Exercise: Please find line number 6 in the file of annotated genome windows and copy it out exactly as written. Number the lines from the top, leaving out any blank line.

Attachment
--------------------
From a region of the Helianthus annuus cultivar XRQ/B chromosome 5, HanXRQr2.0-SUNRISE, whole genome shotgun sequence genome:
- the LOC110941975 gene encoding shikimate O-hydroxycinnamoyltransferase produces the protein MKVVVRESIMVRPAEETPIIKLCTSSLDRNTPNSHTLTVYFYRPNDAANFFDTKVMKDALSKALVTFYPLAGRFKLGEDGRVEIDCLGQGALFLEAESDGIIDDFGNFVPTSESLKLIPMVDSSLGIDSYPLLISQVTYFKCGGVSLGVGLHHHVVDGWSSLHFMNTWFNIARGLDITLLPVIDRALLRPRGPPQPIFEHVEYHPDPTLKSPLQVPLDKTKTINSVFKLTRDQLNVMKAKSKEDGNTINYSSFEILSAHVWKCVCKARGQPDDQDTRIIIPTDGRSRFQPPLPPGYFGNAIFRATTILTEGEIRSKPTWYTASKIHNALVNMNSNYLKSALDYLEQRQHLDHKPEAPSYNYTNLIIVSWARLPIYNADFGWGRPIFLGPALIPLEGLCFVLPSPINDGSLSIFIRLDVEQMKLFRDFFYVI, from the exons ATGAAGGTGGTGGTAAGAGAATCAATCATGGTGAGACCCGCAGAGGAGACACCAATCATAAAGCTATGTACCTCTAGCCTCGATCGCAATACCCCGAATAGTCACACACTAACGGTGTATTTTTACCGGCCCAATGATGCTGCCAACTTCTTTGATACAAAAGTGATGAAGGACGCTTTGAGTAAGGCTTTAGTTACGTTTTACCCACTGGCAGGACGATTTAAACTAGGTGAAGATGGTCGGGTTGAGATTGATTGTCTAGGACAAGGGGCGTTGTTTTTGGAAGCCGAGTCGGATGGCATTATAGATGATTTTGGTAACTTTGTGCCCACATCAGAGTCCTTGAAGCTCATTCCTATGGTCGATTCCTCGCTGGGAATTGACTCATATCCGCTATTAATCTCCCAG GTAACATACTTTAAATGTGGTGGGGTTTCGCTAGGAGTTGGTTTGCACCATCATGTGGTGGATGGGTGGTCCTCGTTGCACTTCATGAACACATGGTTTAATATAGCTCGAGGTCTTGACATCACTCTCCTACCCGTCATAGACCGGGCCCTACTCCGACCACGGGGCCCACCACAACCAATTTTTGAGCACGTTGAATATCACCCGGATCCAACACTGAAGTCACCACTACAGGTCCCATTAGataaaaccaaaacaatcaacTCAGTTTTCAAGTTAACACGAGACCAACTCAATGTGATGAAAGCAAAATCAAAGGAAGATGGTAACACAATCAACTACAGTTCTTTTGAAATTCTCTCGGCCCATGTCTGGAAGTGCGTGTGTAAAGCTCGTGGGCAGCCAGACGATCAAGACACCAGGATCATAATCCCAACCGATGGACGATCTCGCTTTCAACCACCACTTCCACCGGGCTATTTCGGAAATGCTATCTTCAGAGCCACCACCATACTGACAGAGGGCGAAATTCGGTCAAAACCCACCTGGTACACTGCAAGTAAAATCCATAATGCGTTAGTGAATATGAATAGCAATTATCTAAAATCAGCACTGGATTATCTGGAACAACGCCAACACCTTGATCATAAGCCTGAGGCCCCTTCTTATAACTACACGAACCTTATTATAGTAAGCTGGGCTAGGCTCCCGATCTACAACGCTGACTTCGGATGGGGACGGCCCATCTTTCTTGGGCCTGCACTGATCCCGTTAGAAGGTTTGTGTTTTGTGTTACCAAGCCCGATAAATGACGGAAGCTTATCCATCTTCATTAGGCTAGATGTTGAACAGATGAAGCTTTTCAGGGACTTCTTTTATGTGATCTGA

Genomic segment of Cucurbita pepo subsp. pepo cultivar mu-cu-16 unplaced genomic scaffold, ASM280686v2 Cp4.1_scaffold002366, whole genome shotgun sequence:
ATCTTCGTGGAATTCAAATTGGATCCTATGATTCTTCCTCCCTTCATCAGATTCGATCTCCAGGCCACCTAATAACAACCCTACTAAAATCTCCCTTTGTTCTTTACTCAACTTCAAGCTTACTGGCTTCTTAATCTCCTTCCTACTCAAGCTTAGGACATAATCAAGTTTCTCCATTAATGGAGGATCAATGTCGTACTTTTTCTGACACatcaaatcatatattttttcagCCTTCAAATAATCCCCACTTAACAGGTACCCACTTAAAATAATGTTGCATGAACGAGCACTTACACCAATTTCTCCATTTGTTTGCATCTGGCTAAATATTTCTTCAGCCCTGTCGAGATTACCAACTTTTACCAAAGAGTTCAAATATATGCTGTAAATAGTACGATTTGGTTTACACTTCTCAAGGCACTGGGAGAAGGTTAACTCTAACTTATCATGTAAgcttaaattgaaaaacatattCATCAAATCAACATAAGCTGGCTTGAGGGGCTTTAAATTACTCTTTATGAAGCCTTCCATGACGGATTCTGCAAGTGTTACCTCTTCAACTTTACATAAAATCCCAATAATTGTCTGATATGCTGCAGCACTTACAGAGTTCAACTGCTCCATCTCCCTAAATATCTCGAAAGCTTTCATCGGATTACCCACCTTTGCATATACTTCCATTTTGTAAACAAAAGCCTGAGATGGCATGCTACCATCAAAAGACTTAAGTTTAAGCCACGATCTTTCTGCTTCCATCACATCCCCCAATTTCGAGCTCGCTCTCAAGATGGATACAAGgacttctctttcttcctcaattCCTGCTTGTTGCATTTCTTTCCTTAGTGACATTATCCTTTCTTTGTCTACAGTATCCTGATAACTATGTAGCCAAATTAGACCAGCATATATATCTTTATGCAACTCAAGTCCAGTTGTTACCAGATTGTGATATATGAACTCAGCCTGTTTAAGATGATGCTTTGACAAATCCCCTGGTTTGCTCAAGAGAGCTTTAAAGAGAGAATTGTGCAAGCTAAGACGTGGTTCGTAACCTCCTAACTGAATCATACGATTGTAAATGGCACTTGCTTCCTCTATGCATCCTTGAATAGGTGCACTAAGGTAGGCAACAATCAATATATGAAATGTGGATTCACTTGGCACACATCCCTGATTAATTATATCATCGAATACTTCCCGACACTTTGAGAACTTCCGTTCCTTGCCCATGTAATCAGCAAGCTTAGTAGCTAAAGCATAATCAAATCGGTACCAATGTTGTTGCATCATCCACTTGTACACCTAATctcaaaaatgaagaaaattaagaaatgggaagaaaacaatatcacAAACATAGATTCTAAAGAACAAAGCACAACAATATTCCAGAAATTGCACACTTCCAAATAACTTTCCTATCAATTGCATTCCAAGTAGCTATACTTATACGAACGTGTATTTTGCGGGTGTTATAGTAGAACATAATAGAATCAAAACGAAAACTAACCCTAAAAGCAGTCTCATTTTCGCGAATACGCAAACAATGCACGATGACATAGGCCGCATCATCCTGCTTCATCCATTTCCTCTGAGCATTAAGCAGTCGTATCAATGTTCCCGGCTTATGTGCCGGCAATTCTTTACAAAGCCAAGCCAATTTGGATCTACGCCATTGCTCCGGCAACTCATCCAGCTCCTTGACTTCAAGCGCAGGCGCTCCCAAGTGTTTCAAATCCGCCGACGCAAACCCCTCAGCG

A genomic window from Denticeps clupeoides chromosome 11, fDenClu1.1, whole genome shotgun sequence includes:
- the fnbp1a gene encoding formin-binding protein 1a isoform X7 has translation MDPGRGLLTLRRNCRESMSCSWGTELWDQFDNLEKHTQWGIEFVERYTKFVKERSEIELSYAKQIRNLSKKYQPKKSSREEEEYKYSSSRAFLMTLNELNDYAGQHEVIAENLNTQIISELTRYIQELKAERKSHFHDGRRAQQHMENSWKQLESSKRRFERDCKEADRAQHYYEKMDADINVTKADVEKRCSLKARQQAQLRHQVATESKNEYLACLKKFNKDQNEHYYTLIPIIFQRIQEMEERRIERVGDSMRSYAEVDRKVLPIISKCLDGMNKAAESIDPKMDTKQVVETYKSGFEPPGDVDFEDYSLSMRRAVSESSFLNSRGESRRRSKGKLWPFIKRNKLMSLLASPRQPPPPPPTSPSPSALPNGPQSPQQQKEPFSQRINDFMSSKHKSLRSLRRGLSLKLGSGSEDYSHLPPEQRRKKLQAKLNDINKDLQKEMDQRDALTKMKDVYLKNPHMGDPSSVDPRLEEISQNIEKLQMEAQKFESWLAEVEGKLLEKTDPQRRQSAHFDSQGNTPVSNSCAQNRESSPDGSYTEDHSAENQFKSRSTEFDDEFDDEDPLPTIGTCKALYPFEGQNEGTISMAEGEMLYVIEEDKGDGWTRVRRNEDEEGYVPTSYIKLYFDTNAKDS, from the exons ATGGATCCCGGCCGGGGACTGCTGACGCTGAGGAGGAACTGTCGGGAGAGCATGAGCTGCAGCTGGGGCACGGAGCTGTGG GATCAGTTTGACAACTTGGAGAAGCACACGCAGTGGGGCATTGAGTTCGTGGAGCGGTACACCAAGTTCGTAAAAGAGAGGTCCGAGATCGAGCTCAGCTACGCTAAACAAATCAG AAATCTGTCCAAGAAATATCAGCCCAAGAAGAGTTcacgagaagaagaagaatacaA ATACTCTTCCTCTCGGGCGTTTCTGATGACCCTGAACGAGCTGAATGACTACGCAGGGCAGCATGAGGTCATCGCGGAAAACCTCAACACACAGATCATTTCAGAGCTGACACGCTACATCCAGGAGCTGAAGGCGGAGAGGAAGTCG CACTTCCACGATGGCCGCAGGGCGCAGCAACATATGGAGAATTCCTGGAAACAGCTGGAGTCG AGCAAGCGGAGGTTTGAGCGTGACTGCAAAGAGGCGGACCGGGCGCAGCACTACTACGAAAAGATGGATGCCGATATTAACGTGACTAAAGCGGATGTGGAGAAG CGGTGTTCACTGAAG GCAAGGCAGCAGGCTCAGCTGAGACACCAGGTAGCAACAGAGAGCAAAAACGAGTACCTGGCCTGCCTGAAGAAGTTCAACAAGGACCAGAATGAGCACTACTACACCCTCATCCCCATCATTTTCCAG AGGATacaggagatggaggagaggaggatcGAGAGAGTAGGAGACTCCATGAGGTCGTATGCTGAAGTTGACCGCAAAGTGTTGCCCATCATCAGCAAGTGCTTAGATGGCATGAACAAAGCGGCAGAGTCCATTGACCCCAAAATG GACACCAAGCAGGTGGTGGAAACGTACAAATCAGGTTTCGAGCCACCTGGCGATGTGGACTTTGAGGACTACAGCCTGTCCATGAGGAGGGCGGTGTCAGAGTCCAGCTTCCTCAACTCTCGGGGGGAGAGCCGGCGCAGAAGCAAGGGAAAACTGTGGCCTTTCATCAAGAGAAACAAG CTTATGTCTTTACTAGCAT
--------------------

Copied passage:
- the fnbp1a gene encoding formin-binding protein 1a isoform X7 has translation MDPGRGLLTLRRNCRESMSCSWGTELWDQFDNLEKHTQWGIEFVERYTKFVKERSEIELSYAKQIRNLSKKYQPKKSSREEEEYKYSSSRAFLMTLNELNDYAGQHEVIAENLNTQIISELTRYIQELKAERKSHFHDGRRAQQHMENSWKQLESSKRRFERDCKEADRAQHYYEKMDADINVTKADVEKRCSLKARQQAQLRHQVATESKNEYLACLKKFNKDQNEHYYTLIPIIFQRIQEMEERRIERVGDSMRSYAEVDRKVLPIISKCLDGMNKAAESIDPKMDTKQVVETYKSGFEPPGDVDFEDYSLSMRRAVSESSFLNSRGESRRRSKGKLWPFIKRNKLMSLLASPRQPPPPPPTSPSPSALPNGPQSPQQQKEPFSQRINDFMSSKHKSLRSLRRGLSLKLGSGSEDYSHLPPEQRRKKLQAKLNDINKDLQKEMDQRDALTKMKDVYLKNPHMGDPSSVDPRLEEISQNIEKLQMEAQKFESWLAEVEGKLLEKTDPQRRQSAHFDSQGNTPVSNSCAQNRESSPDGSYTEDHSAENQFKSRSTEFDDEFDDEDPLPTIGTCKALYPFEGQNEGTISMAEGEMLYVIEEDKGDGWTRVRRNEDEEGYVPTSYIKLYFDTNAKDS, from the exons ATGGATCCCGGCCGGGGACTGCTGACGCTGAGGAGGAACTGTCGGGAGAGCATGAGCTGCAGCTGGGGCACGGAGCTGTGG GATCAGTTTGACAACTTGGAGAAGCACACGCAGTGGGGCATTGAGTTCGTGGAGCGGTACACCAAGTTCGTAAAAGAGAGGTCCGAGATCGAGCTCAGCTACGCTAAACAAATCAG AAATCTGTCCAAGAAATATCAGCCCAAGAAGAGTTcacgagaagaagaagaatacaA ATACTCTTCCTCTCGGGCGTTTCTGATGACCCTGAACGAGCTGAATGACTACGCAGGGCAGCATGAGGTCATCGCGGAAAACCTCAACACACAGATCATTTCAGAGCTGACACGCTACATCCAGGAGCTGAAGGCGGAGAGGAAGTCG CACTTCCACGATGGCCGCAGGGCGCAGCAACATATGGAGAATTCCTGGAAACAGCTGGAGTCG AGCAAGCGGAGGTTTGAGCGTGACTGCAAAGAGGCGGACCGGGCGCAGCACTACTACGAAAAGATGGATGCCGATATTAACGTGACTAAAGCGGATGTGGAGAAG CGGTGTTCACTGAAG GCAAGGCAGCAGGCTCAGCTGAGACACCAGGTAGCAACAGAGAGCAAAAACGAGTACCTGGCCTGCCTGAAGAAGTTCAACAAGGACCAGAATGAGCACTACTACACCCTCATCCCCATCATTTTCCAG AGGATacaggagatggaggagaggaggatcGAGAGAGTAGGAGACTCCATGAGGTCGTATGCTGAAGTTGACCGCAAAGTGTTGCCCATCATCAGCAAGTGCTTAGATGGCATGAACAAAGCGGCAGAGTCCATTGACCCCAAAATG GACACCAAGCAGGTGGTGGAAACGTACAAATCAGGTTTCGAGCCACCTGGCGATGTGGACTTTGAGGACTACAGCCTGTCCATGAGGAGGGCGGTGTCAGAGTCCAGCTTCCTCAACTCTCGGGGGGAGAGCCGGCGCAGAAGCAAGGGAAAACTGTGGCCTTTCATCAAGAGAAACAAG CTTATGTCTTTACTAGCAT